The UK has reportedly rejected the Indian government’s request to prevent a pro-Khalistan rally from taking place in London on August 12, Sunday. Scheduled to be held at Trafalgar Square, the event is organised by US-based separatist group- Sikhs for Justice, and will call for a “referendum” on creation of Khalistan. A UK government spokesperson said, “In the UK, people have the right to gather together and demonstrate their views, provided they do so within the law.” They added, “However, we will not tolerate any groups who spread hate or deliberately raise community fears and tensions by bringing disorder and violence to our towns and cities and the police have comprehensive powers to deal with such activities.”
The Indian High Commission has acknowledged that they had received a similar response. Sources said the response was sent to Indian officials over the “note verbales” sent to the Theresa May government earlier, requesting to ban the event. Not only the Indian government, even members of the Sikh diaspora in the UK are voicing their opposition for the event. British businessman and philanthropist, Rami Ranger recently tweeted, “These handful of Sikhs are an embarrassment to Sikhs at large and also an impediment to progress in Punjab.” Jasbir Singh Parmar, chairman of British Asian Chamber of Commerce UK, said the call for referendum is a “mischief making by people who have no connections with Punjab.”
Around 10,000 Sikhs are expected the attend the event. Many of the participants are being brought from other parts of the country to London, to seek the issuance of a “London Declaration” over the “Referendum 2020” call. Paramjeet Singh Pamma is the key organiser of the rally. He is wanted in India over his suspected involvement in twin bomb blasts in Punjab in 2010. He is also accused as the main conspirator in the 2009 murder of Rashtriya Sikh Sangat president Rulda Singh. Pamma allegedly left India in 1994-95 and has been living in the UK since 1999.
India to keep a close eye on the rally
External Affairs Ministry spokesperson Raveesh Kumar said, “We have taken up the matter with the UK government. We have also issued a demarche and we expect that the UK government does not allow any such group to use its country whose intention is to spread hate and which can affect our bilateral ties. We have told them the intention of the event is the same.” The Indian government has meanwhile, termed the rally an “anti-India activity”.
An Intelligence Bureau official said that Indian security agencies are watching the major event closely. The fact that the event will be held three days prior to India's Independence Day, has prompted a very high alert to also be declared. The official said that the event has the backing of Pakistan's ISI. They said that it is a way of announcing on the world stage the return of the Khalistan movement. The official added that it is unfortunate the UK government decided not to ban the event.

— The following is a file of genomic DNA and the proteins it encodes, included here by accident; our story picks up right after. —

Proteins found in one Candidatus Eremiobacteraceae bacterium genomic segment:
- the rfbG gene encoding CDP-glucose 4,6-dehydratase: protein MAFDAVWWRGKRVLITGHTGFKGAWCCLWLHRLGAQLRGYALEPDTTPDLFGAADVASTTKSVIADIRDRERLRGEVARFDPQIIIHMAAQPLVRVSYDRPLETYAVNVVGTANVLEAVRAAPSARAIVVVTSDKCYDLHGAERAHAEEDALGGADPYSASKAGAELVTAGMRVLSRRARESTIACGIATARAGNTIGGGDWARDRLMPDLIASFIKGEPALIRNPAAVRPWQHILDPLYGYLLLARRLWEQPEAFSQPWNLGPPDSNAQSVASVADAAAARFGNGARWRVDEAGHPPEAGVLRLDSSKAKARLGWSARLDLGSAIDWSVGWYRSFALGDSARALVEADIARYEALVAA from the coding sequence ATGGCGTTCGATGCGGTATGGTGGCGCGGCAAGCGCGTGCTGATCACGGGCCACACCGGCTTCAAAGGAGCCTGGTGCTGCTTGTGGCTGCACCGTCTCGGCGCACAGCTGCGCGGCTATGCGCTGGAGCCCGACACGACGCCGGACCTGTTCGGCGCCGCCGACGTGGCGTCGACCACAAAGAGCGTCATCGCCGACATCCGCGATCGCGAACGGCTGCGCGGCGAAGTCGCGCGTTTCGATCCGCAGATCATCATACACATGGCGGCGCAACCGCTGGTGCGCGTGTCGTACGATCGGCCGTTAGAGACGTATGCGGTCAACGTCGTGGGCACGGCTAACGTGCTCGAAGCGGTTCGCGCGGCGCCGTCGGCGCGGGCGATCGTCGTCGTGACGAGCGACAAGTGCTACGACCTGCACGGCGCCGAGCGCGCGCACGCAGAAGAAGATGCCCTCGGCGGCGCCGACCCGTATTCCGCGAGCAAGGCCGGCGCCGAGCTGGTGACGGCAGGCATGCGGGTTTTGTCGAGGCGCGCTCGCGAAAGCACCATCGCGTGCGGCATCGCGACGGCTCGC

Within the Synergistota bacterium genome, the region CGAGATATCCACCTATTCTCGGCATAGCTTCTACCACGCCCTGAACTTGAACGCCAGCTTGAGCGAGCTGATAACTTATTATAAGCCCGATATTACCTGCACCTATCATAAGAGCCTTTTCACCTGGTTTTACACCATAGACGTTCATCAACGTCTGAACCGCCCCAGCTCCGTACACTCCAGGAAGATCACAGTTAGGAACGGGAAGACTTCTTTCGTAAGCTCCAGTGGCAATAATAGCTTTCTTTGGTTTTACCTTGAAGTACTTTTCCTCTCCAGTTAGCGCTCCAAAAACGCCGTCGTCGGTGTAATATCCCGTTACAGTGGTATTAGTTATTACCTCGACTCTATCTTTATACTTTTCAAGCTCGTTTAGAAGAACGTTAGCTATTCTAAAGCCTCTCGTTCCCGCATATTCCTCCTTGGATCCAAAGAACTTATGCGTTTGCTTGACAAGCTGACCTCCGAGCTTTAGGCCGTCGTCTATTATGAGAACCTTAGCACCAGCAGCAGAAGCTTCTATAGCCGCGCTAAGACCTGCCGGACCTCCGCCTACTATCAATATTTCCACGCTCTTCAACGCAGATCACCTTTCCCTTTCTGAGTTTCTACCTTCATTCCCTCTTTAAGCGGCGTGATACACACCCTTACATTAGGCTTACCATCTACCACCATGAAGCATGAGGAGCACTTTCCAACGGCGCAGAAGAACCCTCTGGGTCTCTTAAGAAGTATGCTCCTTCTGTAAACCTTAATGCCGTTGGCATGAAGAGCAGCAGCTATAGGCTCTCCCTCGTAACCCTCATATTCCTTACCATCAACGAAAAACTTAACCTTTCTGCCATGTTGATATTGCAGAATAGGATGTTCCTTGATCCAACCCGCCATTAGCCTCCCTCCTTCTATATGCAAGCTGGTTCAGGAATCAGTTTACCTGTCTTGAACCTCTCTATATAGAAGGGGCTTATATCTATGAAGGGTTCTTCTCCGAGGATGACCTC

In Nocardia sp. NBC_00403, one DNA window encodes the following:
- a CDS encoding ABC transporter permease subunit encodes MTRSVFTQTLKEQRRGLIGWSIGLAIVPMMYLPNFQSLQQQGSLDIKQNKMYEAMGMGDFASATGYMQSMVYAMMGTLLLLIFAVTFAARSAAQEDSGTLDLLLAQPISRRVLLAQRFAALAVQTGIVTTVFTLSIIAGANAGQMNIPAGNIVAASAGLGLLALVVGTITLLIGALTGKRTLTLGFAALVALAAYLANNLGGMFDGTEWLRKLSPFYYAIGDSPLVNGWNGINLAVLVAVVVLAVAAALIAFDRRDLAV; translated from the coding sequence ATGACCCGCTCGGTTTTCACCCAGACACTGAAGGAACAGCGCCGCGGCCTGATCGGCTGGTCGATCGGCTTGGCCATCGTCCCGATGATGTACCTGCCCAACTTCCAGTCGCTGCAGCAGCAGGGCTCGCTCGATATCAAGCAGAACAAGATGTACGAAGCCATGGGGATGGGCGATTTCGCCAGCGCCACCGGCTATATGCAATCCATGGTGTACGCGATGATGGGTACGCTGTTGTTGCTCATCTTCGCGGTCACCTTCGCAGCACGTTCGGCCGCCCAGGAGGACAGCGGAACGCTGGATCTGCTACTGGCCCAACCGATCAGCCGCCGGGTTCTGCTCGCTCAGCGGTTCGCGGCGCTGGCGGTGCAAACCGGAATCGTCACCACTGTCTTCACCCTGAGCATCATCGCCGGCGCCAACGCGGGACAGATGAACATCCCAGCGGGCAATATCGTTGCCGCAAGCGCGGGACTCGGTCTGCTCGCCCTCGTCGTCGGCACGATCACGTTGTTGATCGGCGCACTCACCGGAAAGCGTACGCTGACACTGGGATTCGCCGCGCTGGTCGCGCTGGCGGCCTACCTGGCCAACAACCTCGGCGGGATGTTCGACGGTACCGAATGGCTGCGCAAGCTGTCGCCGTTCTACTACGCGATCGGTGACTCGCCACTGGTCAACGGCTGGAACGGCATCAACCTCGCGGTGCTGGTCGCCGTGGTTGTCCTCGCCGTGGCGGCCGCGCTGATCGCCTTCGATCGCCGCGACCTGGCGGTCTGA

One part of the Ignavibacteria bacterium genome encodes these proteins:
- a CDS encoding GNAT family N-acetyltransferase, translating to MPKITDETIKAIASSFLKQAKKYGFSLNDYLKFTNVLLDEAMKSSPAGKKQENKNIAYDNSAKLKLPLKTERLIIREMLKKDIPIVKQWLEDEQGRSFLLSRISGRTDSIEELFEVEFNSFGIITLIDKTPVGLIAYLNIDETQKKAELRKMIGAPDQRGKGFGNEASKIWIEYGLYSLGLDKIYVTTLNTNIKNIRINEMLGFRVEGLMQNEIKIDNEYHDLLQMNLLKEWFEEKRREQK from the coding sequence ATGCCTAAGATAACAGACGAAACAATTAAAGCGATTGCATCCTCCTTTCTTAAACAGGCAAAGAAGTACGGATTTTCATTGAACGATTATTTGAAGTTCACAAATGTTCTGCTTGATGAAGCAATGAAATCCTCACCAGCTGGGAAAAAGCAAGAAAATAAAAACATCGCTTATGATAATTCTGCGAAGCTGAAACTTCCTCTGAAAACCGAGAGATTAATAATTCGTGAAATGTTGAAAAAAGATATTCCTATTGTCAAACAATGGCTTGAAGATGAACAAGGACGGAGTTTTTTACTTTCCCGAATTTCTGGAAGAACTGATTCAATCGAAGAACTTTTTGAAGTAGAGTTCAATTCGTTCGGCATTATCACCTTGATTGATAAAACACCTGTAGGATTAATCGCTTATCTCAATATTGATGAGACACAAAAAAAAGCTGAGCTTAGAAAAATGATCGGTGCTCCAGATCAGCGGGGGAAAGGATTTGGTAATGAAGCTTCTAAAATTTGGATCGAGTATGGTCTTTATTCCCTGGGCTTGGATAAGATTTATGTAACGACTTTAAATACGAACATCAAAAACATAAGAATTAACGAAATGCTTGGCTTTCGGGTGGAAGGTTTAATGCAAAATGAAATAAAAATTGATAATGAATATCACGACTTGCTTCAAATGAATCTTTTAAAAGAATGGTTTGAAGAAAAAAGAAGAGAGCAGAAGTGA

Such security agencies believe Pak's Pakistani Lt. Col Shahid Mehmood Malhi is the brainchild behind the bringing back of the movement. The Inter-Services Intelligence is funding and prompting the protest. Security agencies have intercepted digital, particularly social media, chatter to make this conclusive claim. Every possible attempt has been made by the ISI, over the years, to revive the Khalistan movement. Pakistan has been nurturing a large number of the terrorists who created havoc in Punjab, for over 15 years.
Referendum posters were put up prominently at Pakistani gurdwaras, Nankana Sahib and Panja Sahib during the pilgrimage of Sikh jathas. Punjab Police Chief Suresh Arora said, “The people of Punjab have rejected those who spread hate, violence and propagate the secessionist agenda. We are keeping a close track of their activities, especially during the August 12 gathering in London, where Sikhs for Justice (SFJ) plans to make a case for secessionism. Punjab Police are capable of dealing with the fringe elements. Since a lot of the propaganda happens online, the security agencies are also monitoring social media platforms and immediate action is being taken.”
Indian agencies seem to have established a strong link between SFJ, radicals in Germany, UK, Canada, gangsters in Punjab, and the ISI, through online activities of the prime proponents of the movement. Sources in the security agencies said the ISI has earmarked a dedicated budget for the launch and implementation of what they call 'Operation Express'.